Hard Evidence
Grade : C-

I’m a big mystery reader. And because of that, I’m often impatient with romantic suspense novels that contain many of the same elements as a mystery but don’t know what to do with them. Because a crime novel is about the mystery and the protagonist figuring out that mystery, the authors in that genre work hard on the plotting and make sure their protagonists behave in a logical fashion – logical for crime fiction, that is. In romantic suspense the crime and the behavior of the main characters in relationship to that crime are not always as logical. Authors, in this case Pamela Clare, use the mystery plot as a deus ex machina. It is shoehorned into the romance and forces the characters to behave illogically and irrationally. And none of that is supposed to matter because this is a romance, not a mystery.

Tessa Novak is an investigative reporter who is in the wrong place at the wrong time. When she stops in a convenience store to get some coffee, a young girl runs in. The girl is barefoot and frantic. She yells in Spanish that someone is after her and going to kill her. Before Tessa or the clerk can call for help, a drive-by shooter kills the girl. Tessa is distraught and feeling guilty because she wasn’t able to save the young woman. Determined to find the girl’s killer, she sets her sights on a man she saw in the crowd after the girl was killed. Because he has a black leather coat on, like the killer, Tessa is convinced the dangerously handsome man is involved.

Julian Darcangelo is an FBI agent on a quest. He’s determined to take down a Russian Mafioso named Burien. Burien traffics in drugs and women and Julian has been thisclose to catching him in the past, only to have Burien escape prosecution. Julian’s presence in Denver is unofficial and undercover, and having a reporter investigating the girl’s death will blow his cover. If Burien figures out that Julian is on the case, he’ll slip away once again. And that’s something Julian won’t allow, even if he has to take a personal interest in Tessa to prevent it.

Alarm bells began going off for me almost immediately. In crime fiction, Jan Burke and Laura Lippman have set the standard for investigative reporter heroines and since both of these authors worked in that capacity, they know whereof they speak. Not so Ms. Clare. Tessa’s emotions are all over the place in terms of what’s happened, and that’s completely believable. What’s not so believable is her behavior.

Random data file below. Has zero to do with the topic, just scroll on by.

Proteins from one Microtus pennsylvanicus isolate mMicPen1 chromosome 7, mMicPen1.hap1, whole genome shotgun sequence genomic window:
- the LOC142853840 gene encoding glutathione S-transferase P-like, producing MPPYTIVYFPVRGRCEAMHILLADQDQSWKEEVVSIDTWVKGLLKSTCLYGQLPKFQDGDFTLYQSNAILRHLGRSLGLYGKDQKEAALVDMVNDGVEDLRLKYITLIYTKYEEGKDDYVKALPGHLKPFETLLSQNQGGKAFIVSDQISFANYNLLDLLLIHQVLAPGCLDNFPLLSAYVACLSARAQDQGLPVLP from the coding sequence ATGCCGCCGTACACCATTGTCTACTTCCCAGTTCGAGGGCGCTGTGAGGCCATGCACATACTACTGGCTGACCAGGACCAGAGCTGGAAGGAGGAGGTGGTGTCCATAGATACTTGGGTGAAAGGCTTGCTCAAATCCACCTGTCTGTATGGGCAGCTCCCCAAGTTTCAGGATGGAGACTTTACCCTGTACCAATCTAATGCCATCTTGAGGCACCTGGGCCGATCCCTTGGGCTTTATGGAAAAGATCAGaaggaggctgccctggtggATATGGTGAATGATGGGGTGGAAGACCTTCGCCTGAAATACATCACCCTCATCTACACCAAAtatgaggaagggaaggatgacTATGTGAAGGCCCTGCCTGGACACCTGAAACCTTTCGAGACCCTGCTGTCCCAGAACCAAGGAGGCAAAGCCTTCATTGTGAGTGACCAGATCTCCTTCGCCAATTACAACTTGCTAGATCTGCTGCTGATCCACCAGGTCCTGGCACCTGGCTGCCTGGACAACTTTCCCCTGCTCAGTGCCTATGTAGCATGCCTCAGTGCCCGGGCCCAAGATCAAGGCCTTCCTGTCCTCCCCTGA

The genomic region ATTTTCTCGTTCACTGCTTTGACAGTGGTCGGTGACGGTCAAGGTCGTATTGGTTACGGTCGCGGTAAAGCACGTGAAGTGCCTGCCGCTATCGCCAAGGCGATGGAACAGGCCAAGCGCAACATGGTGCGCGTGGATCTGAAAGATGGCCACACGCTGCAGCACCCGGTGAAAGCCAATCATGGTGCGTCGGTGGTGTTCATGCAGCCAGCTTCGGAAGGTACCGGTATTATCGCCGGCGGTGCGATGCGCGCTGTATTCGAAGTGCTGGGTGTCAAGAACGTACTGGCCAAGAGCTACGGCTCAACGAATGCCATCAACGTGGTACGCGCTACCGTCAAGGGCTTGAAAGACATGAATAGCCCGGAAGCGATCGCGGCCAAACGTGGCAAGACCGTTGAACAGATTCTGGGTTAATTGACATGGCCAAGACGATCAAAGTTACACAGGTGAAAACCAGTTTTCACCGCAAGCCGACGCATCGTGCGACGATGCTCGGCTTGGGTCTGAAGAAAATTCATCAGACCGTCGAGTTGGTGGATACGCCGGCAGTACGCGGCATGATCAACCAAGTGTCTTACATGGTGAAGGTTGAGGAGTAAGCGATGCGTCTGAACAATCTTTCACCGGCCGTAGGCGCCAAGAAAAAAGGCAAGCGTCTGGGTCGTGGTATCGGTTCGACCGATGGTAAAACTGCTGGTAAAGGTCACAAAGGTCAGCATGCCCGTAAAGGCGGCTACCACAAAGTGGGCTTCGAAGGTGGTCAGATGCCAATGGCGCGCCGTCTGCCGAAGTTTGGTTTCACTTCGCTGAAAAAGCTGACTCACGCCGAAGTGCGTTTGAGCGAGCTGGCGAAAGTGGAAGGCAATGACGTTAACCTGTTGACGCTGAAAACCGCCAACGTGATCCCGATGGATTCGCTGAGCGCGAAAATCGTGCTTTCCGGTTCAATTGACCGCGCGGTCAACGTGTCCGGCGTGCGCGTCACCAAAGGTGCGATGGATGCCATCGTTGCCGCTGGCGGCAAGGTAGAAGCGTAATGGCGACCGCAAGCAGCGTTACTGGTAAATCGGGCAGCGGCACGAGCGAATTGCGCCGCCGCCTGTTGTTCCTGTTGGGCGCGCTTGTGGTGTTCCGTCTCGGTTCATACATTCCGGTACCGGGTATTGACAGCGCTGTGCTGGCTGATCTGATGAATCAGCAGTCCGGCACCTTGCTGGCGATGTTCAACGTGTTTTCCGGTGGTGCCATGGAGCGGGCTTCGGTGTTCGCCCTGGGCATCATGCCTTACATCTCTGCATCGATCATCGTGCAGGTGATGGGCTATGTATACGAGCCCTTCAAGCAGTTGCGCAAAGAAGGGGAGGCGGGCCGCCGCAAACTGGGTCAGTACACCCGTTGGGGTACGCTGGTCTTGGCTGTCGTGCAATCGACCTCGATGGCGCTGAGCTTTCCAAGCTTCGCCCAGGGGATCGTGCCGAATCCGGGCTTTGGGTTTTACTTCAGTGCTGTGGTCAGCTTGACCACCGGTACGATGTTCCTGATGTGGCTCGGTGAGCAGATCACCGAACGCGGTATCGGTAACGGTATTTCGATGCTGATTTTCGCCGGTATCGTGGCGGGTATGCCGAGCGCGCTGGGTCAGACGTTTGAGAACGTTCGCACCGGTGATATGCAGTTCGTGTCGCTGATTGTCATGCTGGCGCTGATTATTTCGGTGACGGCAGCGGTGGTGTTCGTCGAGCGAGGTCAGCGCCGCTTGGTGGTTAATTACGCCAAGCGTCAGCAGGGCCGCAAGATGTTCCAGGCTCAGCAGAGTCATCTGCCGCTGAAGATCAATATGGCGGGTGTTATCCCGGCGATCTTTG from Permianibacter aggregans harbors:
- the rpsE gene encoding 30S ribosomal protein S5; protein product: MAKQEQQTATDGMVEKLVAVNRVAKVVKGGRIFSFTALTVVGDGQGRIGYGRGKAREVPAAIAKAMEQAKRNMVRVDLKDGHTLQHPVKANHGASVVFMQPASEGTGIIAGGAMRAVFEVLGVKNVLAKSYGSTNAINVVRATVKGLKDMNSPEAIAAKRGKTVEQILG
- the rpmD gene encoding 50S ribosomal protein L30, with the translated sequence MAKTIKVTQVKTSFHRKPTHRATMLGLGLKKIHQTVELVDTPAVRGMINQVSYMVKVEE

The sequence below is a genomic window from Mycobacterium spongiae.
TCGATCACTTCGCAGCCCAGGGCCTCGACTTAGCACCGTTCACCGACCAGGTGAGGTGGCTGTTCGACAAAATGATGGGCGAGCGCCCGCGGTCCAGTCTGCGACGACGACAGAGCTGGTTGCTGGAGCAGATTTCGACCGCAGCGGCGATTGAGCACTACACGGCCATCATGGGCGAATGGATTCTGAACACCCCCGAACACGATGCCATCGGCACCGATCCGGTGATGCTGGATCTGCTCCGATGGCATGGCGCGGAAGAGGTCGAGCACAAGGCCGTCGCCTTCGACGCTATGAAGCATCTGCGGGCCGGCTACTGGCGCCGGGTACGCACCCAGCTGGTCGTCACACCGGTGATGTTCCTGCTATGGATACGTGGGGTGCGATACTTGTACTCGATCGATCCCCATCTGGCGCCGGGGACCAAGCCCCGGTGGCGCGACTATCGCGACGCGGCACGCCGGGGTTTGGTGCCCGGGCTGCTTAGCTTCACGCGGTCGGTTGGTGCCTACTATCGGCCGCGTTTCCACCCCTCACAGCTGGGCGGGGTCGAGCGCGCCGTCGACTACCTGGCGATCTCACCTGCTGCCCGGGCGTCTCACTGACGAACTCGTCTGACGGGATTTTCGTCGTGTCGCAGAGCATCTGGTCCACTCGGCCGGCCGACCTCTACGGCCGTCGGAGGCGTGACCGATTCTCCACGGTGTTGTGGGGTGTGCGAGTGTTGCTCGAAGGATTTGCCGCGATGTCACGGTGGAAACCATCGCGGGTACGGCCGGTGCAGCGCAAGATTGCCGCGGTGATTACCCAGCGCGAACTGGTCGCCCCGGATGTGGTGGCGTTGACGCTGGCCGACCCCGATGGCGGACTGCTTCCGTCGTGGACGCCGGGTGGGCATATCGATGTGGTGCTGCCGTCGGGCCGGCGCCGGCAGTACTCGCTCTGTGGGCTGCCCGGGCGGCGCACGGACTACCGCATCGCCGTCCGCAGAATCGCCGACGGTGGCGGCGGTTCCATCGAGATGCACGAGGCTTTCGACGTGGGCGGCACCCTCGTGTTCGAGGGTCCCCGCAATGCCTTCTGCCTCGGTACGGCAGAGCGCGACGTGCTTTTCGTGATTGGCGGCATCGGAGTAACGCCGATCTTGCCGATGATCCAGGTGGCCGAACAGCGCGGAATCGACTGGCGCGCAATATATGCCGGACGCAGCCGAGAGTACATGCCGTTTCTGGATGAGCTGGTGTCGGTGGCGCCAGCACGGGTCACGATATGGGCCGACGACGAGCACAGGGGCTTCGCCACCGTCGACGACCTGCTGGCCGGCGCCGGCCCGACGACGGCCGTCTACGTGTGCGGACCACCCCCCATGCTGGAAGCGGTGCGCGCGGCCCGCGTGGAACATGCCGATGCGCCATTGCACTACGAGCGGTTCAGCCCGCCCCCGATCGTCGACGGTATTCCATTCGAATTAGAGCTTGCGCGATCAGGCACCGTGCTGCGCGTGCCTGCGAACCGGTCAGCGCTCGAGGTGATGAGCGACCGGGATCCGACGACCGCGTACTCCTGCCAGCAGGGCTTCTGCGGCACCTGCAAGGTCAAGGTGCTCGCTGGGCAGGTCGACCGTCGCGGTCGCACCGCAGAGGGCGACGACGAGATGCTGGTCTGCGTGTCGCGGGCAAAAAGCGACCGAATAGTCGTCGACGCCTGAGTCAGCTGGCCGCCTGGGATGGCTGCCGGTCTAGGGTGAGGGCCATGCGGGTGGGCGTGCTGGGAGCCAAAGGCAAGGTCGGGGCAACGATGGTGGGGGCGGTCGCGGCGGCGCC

Thus, Tessa as investigative reporter annoyed me pretty early on. She sees Julian in a black leather jacket, the killer had on a black leather jacket, therefore Julian is the killer. So when she runs into Julian at the hospital, she immediately assumes he’s there to kill a witness and pulls a gun on him. Of course he disarms her and then kisses her to keep her quiet. Now keep in mind, Tessa thinks he’s a dangerous killer. So what is she thinking as this scary man “assaults” her?

“He’s a stranger, Tess–maybe even a murderer. Tessa’s mind knew it, but her body didn’t seem to care. The adrenaline in her blood warmed to pheromone (huh?), icy rage to steam. And before she knew it, she had quit fighting him, quit fearing him, quit breathing. Worse, she’d begun to kiss him back, her tonque curling with his, her bones going liquid as his hand slid slowly up her spine.”

Can you name one woman you know who would respond like that? One reporter? Julian isn’t much better as a realistic FBI agent. He’s working the case alone and as a sort of vigilante. Would he still have his job? Would Tessa?

Tessa and Julian as employees in their respective jobs didn’t impress me, but I did eventually warm up to them as a couple. If she’s occassionally a little too spunky for my taste, her backstory was interesting and made her a bit more layered. She was just interesting enough to match the brooding Julian, who, truthfully, has reason to brood. He’s worked undercover for years as a criminal and has had his fill of their evil ways. Add in the professional mistake that cost him personally and his behavior makes a little more sense.

Bottom line, I believed the romance, even with the occasional purple prose. As for the rest, I guess I’ll just get started on the Jan Burke I have in my tbr pile.

Reviewed by Jane Jorgenson

Grade: C-

Book Type: Romantic Suspense

Sensuality: Warm

Review Date : October 29, 2006

Publication Date: 2006

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Recent Comments …

  1. Personal impression is subjective. What works for one person doesn’t always work for others, as we all know. However, when…

  2. I appreciate your comments, I find their tone completely in line with the tone of the review itself, not an…

Jane Jorgenson

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